Does an employer risk a tribunal claim if it suspends an employee pending the outcome of a disciplinary investigation?
If an employee is suspended without pay, he or she can bring an employment tribunal claim for an unlawful deduction from wages, or a breach of contract claim, unless there is a clear contractual right allowing a period of suspension to be unpaid.
In addition, if an employer imposes an unjustified period of suspension, whether paid or not, it may amount to a breach of the implied term of trust and confidence, entitling the employee to resign and claim constructive unfair dismissal. Whether or not the employer is in breach of this implied term will depend on the circumstances of the particular case. Suspension of an employee may put the employer at risk of such a claim if, for example, the suspension is: without reasonable and proper cause; imposed in an unreasonable way; unpaid, in the absence of a contractual right for it to be without pay; or unnecessarily protracted.
If an employer wishes to suspend an employee during a disciplinary investigation, must it have a contractual power allowing it to do so?
For how long should an employee be suspended while a disciplinary investigation into alleged misconduct is carried out?
Must an employee on suspension while a disciplinary investigation is carried out remain available for work, or can he or she take a holiday during this period?
If an employee is suspended on full pay during a disciplinary investigation, can he or she insist that the employer communicate through his or her representative?
Should an employee be allowed access to the workplace and colleagues during his or her suspension while a disciplinary investigation is carried out?
How can an employee challenge a decision to suspend him or her pending the outcome of a disciplinary investigation?
Will an employee’s continuous service be affected by his or her suspension while a disciplinary investigation is carried out?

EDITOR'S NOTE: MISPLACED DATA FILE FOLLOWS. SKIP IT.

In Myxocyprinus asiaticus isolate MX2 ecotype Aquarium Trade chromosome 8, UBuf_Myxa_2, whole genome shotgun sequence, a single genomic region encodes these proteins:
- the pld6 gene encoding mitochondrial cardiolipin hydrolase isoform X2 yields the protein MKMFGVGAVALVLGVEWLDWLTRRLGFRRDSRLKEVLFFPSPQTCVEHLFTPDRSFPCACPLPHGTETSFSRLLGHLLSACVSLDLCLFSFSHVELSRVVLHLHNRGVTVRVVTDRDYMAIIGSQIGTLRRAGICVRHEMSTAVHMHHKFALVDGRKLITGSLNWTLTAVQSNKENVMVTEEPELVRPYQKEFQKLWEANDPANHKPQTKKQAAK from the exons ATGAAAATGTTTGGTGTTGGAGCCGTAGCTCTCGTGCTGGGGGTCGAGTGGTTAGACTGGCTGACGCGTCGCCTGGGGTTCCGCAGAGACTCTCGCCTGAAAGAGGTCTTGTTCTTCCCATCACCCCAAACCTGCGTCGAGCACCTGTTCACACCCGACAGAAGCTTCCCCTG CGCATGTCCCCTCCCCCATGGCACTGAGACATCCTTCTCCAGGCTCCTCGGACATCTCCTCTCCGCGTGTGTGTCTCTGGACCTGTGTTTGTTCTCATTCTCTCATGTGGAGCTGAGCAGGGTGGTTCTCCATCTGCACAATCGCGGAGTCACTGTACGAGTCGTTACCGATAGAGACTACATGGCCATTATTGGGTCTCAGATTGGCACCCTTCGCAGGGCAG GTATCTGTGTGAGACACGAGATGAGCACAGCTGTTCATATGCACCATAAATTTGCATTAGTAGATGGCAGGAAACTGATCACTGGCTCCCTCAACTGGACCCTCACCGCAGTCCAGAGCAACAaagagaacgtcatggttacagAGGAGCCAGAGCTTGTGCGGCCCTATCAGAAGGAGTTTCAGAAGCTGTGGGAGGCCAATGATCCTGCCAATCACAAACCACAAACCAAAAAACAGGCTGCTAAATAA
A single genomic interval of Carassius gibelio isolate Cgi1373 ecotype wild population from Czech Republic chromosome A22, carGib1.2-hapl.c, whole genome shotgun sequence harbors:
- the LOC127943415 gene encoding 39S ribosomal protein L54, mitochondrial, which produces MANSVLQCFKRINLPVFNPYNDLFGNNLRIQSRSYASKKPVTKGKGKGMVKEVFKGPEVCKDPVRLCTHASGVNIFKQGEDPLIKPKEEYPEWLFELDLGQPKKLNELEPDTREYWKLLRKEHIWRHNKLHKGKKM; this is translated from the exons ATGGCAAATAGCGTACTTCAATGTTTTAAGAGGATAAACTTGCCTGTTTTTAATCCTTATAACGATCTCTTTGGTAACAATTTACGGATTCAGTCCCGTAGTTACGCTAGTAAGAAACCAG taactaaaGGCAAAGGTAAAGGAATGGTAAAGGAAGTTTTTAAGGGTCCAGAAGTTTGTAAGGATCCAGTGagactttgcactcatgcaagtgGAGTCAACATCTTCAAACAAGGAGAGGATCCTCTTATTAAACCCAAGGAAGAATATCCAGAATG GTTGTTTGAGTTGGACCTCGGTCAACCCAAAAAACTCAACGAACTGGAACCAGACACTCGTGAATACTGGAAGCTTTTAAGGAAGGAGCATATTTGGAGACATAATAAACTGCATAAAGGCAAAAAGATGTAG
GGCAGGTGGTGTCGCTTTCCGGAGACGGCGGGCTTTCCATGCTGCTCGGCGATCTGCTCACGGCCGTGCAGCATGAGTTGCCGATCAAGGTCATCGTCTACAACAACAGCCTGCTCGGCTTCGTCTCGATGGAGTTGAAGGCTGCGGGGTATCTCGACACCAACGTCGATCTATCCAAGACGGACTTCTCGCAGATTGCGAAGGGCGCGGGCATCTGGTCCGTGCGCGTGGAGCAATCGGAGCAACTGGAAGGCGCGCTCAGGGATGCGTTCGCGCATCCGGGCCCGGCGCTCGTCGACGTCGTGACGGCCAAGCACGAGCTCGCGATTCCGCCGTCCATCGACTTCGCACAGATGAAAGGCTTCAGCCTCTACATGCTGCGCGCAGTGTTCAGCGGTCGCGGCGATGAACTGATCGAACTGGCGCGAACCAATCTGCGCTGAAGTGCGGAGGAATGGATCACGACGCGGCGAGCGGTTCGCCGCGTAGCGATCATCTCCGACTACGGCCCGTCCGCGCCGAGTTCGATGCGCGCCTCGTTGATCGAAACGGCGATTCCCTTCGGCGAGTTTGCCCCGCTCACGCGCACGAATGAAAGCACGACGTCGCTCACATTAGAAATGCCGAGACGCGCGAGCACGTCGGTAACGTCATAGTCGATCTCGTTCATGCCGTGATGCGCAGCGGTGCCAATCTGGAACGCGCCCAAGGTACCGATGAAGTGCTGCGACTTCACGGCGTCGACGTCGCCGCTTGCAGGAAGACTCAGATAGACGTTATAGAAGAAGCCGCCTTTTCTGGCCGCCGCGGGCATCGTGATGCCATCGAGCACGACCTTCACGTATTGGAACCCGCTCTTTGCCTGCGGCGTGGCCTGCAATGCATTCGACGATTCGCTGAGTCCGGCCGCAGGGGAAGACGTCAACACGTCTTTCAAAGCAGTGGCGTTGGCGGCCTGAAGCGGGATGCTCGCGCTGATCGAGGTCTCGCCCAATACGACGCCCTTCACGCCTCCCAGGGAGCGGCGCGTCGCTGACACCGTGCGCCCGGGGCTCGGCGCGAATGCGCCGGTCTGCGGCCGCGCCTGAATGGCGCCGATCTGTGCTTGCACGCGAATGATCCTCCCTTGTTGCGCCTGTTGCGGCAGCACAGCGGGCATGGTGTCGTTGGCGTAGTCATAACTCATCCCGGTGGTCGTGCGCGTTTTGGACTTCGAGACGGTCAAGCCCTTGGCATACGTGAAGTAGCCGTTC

Will it always be necessary to hold an investigatory meeting with an employee suspected of misconduct?
Who should carry out a disciplinary investigation?
Who should carry out an investigatory meeting with an employee suspected of misconduct?
If an employee's misconduct is the subject of a criminal investigation, can the employer continue internal disciplinary proceedings?
If an employee is charged with, or convicted of, a work-related criminal offence, should the employer conduct its own investigation before taking disciplinary action?
Do employees have the right to be accompanied at disciplinary investigation meetings?
Where, following an investigation, the employer concludes that no disciplinary action is necessary, what should it do with the information gathered during the investigation?
What should the employer do if new evidence emerges after the conclusion of a disciplinary investigation, before the disciplinary procedure has been completed?
Where an employer suspects that an employee is working under the influence of alcohol, what action can it take?
Can an employee who is a witness to an incident be obliged to provide a witness statement?
Can an employer anonymise witness statements obtained during a grievance or disciplinary procedure?
When an employee who is subject to disciplinary proceedings raises a grievance, must the employer put the disciplinary proceedings on hold?
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